THE BIOSAFETY PROTOCOL: The Cartagena Protocol on Biosafety (Biosafety Protocol), adopted on 29 January 2000, entered into force on 11 September 2003, 90 days after its 50th ratification. There are currently 82 Parties to the Protocol. The Biosafety Protocol addresses the safe transfer, handling and use of LMOs that may have an adverse effect on biodiversity, taking into account human health, with a specific focus on transboundary movements. It establishes an advance informed agreement (AIA) procedure for imports of LMOs for intentional introduction into the environment, and also incorporates the precautionary approach, and mechanisms for risk assessment and risk management. The Protocol establishes a Biosafety Clearing-House (BCH) to facilitate information exchange, and contains provisions on capacity building and financial resources with special attention to developing countries and those without domestic regulatory systems.

COP-1: At the first COP (November - December 1994, Nassau, the Bahamas), delegates set the general framework for the Convention’s implementation. Parties also established an Open-ended Ad Hoc Group of Experts on Biosafety, which met in Madrid in July 1995. Most experts favored the development of a protocol on biosafety under the CBD.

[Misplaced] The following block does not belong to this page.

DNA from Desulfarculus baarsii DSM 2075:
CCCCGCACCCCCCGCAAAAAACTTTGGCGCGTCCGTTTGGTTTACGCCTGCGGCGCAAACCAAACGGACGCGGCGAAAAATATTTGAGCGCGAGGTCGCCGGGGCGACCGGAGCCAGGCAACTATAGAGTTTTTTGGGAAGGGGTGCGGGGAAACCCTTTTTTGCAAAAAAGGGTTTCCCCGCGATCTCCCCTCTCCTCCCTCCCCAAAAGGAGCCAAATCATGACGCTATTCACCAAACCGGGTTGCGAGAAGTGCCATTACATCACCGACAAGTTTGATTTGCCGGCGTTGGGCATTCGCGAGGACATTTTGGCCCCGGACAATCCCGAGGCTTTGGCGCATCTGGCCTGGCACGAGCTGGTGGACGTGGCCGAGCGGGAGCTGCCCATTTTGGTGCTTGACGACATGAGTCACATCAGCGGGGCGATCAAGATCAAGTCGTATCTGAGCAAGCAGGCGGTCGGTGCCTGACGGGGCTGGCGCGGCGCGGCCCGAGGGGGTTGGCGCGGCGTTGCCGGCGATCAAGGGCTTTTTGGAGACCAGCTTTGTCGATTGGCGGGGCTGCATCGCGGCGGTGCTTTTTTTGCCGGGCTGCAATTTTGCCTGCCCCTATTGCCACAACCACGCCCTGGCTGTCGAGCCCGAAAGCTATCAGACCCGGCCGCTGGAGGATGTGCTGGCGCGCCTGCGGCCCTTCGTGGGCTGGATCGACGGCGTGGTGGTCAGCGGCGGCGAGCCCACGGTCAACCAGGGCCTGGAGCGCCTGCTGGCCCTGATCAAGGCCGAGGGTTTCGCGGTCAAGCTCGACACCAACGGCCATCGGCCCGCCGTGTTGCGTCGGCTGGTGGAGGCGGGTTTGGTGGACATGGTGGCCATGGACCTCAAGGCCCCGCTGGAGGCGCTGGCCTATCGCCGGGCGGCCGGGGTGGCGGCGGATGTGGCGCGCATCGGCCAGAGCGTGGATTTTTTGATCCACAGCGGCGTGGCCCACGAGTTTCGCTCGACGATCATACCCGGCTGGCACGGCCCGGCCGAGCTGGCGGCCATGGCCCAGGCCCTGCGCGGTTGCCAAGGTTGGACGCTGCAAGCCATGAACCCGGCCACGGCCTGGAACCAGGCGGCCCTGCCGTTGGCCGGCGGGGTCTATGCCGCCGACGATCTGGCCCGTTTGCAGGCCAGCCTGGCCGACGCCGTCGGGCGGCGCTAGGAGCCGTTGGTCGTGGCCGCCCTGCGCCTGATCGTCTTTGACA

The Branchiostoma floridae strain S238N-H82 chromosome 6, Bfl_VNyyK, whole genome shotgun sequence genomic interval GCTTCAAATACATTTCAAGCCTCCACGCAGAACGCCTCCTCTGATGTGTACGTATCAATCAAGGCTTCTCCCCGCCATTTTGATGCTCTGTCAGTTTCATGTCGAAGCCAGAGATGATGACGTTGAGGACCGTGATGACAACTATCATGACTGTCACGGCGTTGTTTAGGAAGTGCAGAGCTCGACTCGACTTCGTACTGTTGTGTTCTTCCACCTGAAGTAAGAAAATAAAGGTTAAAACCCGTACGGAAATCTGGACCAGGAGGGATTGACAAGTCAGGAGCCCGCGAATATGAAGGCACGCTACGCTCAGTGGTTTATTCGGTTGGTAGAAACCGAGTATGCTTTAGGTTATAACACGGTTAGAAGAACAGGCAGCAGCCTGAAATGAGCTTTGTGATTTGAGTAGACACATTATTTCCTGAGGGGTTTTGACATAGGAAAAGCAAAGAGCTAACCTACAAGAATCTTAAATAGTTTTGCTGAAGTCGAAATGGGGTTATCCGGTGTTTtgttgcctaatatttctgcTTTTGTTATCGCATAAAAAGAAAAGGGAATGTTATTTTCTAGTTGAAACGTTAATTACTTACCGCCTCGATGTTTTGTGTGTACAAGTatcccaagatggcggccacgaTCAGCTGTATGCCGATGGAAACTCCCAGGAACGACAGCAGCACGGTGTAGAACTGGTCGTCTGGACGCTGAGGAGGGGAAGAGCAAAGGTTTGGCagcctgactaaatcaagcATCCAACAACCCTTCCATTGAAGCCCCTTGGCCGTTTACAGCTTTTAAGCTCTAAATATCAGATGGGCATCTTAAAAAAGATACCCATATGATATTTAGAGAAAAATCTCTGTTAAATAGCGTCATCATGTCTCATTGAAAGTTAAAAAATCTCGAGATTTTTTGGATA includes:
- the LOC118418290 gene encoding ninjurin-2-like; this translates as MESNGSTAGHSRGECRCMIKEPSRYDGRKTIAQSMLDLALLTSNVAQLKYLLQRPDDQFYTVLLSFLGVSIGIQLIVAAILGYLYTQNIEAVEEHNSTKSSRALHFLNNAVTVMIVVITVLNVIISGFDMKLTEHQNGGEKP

COP-2: At the second meeting of the COP (November 1995, Jakarta, Indonesia), delegates adopted, among others, a decision on marine and coastal biodiversity, and established an Open-ended Ad Hoc Working Group on Biosafety (BSWG) to elaborate a protocol "on biosafety, specifically focusing on transboundary movement of any LMO that may have an adverse effect on biological diversity," based on the Madrid report.

COP-3: The third meeting of the COP (November 1996, Buenos Aires, Argentina) took decisions on, inter alia, the elaboration of work programmes on agricultural and forest biodiversity and on a Memorandum of Understanding with the Global Environment Facility (GEF).

COP-4: At its fourth meeting (May 1998, Bratislava, Slovakia), the COP adopted a range of decisions, including on inland water ecosystems and on Article 8(j) on traditional knowledge and related provisions. Delegates decided that the agenda of the extraordinary meeting, to be convened for the purpose of adopting a protocol on biosafety, would address matters relating to its adoption and preparations for COP/MOP-1.